By the end of the year, my colleague and I will have taught 20,000 students in the Auckland region. Hopefully, depending on funding for the project, we want to get two more educators and double the amount of headsets to reach twice as many students and further expand into the surrounding regions. It’s a really awesome organization where they were able to just give me the support that I needed to really push the idea of learning through experience. This is really exciting, as this was what my thesis was based around, and I can combine my passion for the underwater world and creative thinking towards conservation.  

Wow. What an inspiring job to have.
Recording rubbish found at a beach clean up with students. Photo by Brendon O’Hagen.

Yeah, it’s pretty incredible to be able to get students excited about the ocean, to remove that element of fear if they don’t like the water for some students, and show others that don’t get the opportunity to be able to experience what it is like beneath the surface. It gets students to be immersed and learn empathy toward our environment. The other awesome addition to the videos is the natural underwater sounds New Zealand Geographic recorded, so when the students are experiencing these videos, they can hear everything that you would be able to hear underwater. 

What attracted you to GUE?

Very good question. It was actually when I had just started scuba diving, I think I had done 20 dives. At the time, I was seeing someone who had done the GUE Tech One course and he said it would be a really good way of refining my skills and gaining a lot more confidence in the water. I had previously met Mel Jeavons and Jamie Obern on the dive boats and was really interested in the diving they were doing. 

Annika diving doubles in Northern Arch, Poor Knights. Photo by Harry Josephson-Rutter.

I did the Fundamentals course with Jamie on a single tank with a wetsuit just because that’s what I was diving in at the time and what I was comfortable with. Over the next two years, I worked on gaining more diving experience and talking to Jamie, and finally, I was like, okay, I’m ready to go on to twins now. I got my tech pass a year after that. I really valued being able to dive and not disturb any of the environment around me, especially while working at the Poor Knights.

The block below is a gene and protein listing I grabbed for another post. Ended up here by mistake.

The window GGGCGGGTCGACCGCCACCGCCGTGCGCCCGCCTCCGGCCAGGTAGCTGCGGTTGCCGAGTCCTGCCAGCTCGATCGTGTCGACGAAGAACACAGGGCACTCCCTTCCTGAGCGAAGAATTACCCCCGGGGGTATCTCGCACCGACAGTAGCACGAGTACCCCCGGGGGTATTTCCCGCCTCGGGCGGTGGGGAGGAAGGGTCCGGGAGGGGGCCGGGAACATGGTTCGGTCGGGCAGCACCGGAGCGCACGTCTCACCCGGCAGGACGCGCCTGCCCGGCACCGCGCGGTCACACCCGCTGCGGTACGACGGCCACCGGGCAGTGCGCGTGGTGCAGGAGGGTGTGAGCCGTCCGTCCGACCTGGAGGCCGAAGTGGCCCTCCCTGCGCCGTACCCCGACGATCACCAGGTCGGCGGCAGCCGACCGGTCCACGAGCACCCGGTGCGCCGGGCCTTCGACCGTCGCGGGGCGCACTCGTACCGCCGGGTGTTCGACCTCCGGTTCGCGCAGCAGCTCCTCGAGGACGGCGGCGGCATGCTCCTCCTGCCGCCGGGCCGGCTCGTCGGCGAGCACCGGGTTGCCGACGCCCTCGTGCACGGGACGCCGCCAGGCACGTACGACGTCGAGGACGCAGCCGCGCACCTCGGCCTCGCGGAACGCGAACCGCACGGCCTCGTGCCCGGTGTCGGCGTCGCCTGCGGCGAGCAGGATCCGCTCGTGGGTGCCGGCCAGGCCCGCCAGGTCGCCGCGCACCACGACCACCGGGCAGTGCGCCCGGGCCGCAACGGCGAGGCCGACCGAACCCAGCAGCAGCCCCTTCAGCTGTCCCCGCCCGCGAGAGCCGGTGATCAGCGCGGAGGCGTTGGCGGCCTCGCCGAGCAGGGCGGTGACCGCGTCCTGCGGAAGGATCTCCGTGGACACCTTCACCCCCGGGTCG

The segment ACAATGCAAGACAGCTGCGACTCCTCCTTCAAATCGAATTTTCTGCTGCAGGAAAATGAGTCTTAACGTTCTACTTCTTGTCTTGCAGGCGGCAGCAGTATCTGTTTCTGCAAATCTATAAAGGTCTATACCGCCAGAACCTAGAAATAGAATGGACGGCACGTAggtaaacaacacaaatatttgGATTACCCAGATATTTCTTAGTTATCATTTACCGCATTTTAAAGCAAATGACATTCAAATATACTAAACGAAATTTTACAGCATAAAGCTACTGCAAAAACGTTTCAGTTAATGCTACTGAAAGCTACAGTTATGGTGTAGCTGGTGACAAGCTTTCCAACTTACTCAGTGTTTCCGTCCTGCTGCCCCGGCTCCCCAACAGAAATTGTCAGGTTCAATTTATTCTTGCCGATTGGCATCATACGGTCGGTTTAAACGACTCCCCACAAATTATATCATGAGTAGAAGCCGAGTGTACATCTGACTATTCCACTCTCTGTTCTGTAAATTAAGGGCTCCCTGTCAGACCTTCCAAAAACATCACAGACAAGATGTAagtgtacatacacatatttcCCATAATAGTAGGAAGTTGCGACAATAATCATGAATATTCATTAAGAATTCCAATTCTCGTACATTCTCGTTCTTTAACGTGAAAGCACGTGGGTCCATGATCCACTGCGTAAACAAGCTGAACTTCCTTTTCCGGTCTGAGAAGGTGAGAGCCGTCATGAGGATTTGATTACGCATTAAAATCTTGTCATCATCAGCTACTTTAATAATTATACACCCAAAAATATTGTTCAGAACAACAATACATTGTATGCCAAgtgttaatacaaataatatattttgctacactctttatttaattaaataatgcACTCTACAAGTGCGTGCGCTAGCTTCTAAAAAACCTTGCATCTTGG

It wasn’t until I started working as a divemaster and guiding people around that it really showed the difference. I was very conscious that I didn’t want to destroy the environment that I was showing people. And being able to share that with people, sharing techniques I had learned or explaining certain elements in diving, I realized this gave confidence to my divers as well. I wanted to ensure every diver had a positive experience, and so they could enjoy their dive and fall in love with the ocean just like I have, giving them a reason to protect it. 

Preparing for a dive onboard El Tigre, Dive Tutukaka. Photo by Lorna Doogan.
What are your diving goals now?

To spend as much time in the water as I can. I would love to dive along the side of a huge iceberg in Antarctica, explore the wrecks of Truk Lagoon, or swim alongside schooling hammerheads in the Galapagos. This list could go on forever…

Furthering my diving skills, I’ve always wanted to try cave diving, and I am truly fascinated by the amazing pictures I have seen from cave divers. There are some caves in New Zealand, which is not an easy place to learn to cave dive, but it has always been one of my life goals to see first-hand what this incredible environment is like. 

Over the last year, I have been looking into the GUE Tech One course, and this came after a dive on the MV Rena (a container ship that ran aground on the Astrolabe Reef in 2011). Four and a half years later, the exclusion zone was lifted, and I was lucky enough to dive the wreck a couple of days later. The wreck was split in two and the stern section of the Rena starts in 26 m/85 ft, continuing further down the reef face to 70 m/230 ft. I was stuck at 30 m/100 ft, and I was looking down at this amazing container ship, and I was just like, ‘oh, this is why I want to get my Tech One,’ because looking down on the wreck is just not the same, and the wreck, although so close, seemed so far away.